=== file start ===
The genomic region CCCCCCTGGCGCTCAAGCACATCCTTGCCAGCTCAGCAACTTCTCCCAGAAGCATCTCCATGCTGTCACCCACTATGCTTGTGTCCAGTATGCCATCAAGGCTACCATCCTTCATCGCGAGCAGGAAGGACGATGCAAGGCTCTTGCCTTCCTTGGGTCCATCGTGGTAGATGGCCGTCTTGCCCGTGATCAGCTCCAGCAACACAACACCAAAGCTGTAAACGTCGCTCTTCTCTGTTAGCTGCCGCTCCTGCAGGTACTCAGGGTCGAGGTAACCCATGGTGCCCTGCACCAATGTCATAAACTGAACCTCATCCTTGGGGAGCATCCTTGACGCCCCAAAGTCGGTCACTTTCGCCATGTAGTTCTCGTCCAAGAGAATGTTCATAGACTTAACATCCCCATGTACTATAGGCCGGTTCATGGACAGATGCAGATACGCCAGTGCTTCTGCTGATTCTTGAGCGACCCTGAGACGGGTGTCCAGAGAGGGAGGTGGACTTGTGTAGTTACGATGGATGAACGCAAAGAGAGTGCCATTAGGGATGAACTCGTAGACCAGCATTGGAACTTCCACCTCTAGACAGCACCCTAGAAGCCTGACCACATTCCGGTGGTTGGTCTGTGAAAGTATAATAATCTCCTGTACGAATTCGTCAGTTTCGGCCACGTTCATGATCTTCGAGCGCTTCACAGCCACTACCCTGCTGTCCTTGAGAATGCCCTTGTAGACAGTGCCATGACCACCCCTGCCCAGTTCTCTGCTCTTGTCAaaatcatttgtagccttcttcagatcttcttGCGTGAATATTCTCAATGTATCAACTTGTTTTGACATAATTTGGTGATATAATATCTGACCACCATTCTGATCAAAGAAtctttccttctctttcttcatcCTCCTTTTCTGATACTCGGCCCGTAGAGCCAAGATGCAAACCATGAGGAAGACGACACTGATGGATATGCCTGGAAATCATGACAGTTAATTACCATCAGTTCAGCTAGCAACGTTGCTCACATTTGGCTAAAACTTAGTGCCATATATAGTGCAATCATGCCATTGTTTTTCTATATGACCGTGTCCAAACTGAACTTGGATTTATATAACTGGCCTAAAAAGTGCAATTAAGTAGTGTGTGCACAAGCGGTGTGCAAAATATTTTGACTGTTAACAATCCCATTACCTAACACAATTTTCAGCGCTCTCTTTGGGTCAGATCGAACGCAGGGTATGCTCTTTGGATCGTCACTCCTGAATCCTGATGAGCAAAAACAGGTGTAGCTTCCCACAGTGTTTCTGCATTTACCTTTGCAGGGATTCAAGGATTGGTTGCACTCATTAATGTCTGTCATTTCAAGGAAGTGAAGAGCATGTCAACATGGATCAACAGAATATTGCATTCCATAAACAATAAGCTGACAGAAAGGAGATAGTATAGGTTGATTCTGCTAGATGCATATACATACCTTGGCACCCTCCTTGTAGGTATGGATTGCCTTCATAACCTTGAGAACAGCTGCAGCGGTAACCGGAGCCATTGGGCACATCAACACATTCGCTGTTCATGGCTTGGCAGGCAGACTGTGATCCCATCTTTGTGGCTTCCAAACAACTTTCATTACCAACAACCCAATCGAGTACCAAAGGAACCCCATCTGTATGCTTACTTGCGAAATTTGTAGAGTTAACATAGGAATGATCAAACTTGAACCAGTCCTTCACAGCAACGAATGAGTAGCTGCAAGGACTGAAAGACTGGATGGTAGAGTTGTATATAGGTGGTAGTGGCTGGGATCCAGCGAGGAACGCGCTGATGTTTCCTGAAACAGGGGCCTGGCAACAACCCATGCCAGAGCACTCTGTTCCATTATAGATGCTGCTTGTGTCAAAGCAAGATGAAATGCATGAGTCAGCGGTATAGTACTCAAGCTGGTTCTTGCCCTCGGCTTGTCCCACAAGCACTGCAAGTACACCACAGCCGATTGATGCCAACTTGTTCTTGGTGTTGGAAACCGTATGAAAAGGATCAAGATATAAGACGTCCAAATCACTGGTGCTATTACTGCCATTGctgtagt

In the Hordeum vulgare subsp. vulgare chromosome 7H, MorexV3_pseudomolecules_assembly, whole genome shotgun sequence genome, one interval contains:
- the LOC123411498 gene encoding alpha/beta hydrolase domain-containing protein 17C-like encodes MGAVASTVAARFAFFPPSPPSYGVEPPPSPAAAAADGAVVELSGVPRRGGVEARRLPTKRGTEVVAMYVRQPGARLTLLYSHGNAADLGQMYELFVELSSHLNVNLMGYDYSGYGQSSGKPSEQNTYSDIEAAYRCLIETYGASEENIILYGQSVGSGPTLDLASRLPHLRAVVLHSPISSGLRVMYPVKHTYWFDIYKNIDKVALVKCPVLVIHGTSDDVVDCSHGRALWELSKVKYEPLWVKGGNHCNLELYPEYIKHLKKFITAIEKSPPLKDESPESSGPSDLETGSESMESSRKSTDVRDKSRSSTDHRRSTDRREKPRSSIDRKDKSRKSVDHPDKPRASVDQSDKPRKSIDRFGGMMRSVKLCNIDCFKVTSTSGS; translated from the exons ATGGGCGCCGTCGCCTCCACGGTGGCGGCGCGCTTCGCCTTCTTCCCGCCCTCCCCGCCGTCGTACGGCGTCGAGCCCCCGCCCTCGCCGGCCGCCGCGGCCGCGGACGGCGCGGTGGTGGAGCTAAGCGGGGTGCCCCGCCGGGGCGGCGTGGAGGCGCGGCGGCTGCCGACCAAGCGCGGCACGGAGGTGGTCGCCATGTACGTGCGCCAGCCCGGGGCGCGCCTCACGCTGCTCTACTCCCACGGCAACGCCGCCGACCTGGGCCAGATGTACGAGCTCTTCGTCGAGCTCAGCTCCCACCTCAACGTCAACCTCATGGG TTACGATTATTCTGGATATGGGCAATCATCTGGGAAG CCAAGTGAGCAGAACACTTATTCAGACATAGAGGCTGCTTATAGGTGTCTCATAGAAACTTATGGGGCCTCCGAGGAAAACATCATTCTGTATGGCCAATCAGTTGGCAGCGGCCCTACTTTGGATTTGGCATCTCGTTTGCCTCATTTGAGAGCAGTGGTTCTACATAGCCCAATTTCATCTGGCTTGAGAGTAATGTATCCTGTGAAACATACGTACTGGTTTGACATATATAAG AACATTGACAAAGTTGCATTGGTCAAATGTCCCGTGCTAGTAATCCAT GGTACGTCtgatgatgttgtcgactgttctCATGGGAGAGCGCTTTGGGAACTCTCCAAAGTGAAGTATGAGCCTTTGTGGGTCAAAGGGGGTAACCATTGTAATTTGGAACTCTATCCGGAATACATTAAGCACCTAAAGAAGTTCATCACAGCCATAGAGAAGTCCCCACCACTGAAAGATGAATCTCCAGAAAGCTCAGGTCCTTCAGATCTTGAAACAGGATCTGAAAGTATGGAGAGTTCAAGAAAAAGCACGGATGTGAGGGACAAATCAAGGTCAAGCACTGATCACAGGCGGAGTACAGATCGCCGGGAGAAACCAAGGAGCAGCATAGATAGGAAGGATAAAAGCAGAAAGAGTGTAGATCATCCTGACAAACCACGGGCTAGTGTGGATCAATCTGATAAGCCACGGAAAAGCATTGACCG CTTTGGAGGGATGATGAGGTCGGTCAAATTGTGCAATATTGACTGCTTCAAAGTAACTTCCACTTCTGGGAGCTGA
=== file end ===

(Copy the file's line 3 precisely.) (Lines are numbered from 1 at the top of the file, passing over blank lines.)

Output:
- the LOC123411498 gene encoding alpha/beta hydrolase domain-containing protein 17C-like encodes MGAVASTVAARFAFFPPSPPSYGVEPPPSPAAAAADGAVVELSGVPRRGGVEARRLPTKRGTEVVAMYVRQPGARLTLLYSHGNAADLGQMYELFVELSSHLNVNLMGYDYSGYGQSSGKPSEQNTYSDIEAAYRCLIETYGASEENIILYGQSVGSGPTLDLASRLPHLRAVVLHSPISSGLRVMYPVKHTYWFDIYKNIDKVALVKCPVLVIHGTSDDVVDCSHGRALWELSKVKYEPLWVKGGNHCNLELYPEYIKHLKKFITAIEKSPPLKDESPESSGPSDLETGSESMESSRKSTDVRDKSRSSTDHRRSTDRREKPRSSIDRKDKSRKSVDHPDKPRASVDQSDKPRKSIDRFGGMMRSVKLCNIDCFKVTSTSGS; translated from the exons ATGGGCGCCGTCGCCTCCACGGTGGCGGCGCGCTTCGCCTTCTTCCCGCCCTCCCCGCCGTCGTACGGCGTCGAGCCCCCGCCCTCGCCGGCCGCCGCGGCCGCGGACGGCGCGGTGGTGGAGCTAAGCGGGGTGCCCCGCCGGGGCGGCGTGGAGGCGCGGCGGCTGCCGACCAAGCGCGGCACGGAGGTGGTCGCCATGTACGTGCGCCAGCCCGGGGCGCGCCTCACGCTGCTCTACTCCCACGGCAACGCCGCCGACCTGGGCCAGATGTACGAGCTCTTCGTCGAGCTCAGCTCCCACCTCAACGTCAACCTCATGGG TTACGATTATTCTGGATATGGGCAATCATCTGGGAAG CCAAGTGAGCAGAACACTTATTCAGACATAGAGGCTGCTTATAGGTGTCTCATAGAAACTTATGGGGCCTCCGAGGAAAACATCATTCTGTATGGCCAATCAGTTGGCAGCGGCCCTACTTTGGATTTGGCATCTCGTTTGCCTCATTTGAGAGCAGTGGTTCTACATAGCCCAATTTCATCTGGCTTGAGAGTAATGTATCCTGTGAAACATACGTACTGGTTTGACATATATAAG AACATTGACAAAGTTGCATTGGTCAAATGTCCCGTGCTAGTAATCCAT GGTACGTCtgatgatgttgtcgactgttctCATGGGAGAGCGCTTTGGGAACTCTCCAAAGTGAAGTATGAGCCTTTGTGGGTCAAAGGGGGTAACCATTGTAATTTGGAACTCTATCCGGAATACATTAAGCACCTAAAGAAGTTCATCACAGCCATAGAGAAGTCCCCACCACTGAAAGATGAATCTCCAGAAAGCTCAGGTCCTTCAGATCTTGAAACAGGATCTGAAAGTATGGAGAGTTCAAGAAAAAGCACGGATGTGAGGGACAAATCAAGGTCAAGCACTGATCACAGGCGGAGTACAGATCGCCGGGAGAAACCAAGGAGCAGCATAGATAGGAAGGATAAAAGCAGAAAGAGTGTAGATCATCCTGACAAACCACGGGCTAGTGTGGATCAATCTGATAAGCCACGGAAAAGCATTGACCG CTTTGGAGGGATGATGAGGTCGGTCAAATTGTGCAATATTGACTGCTTCAAAGTAACTTCCACTTCTGGGAGCTGA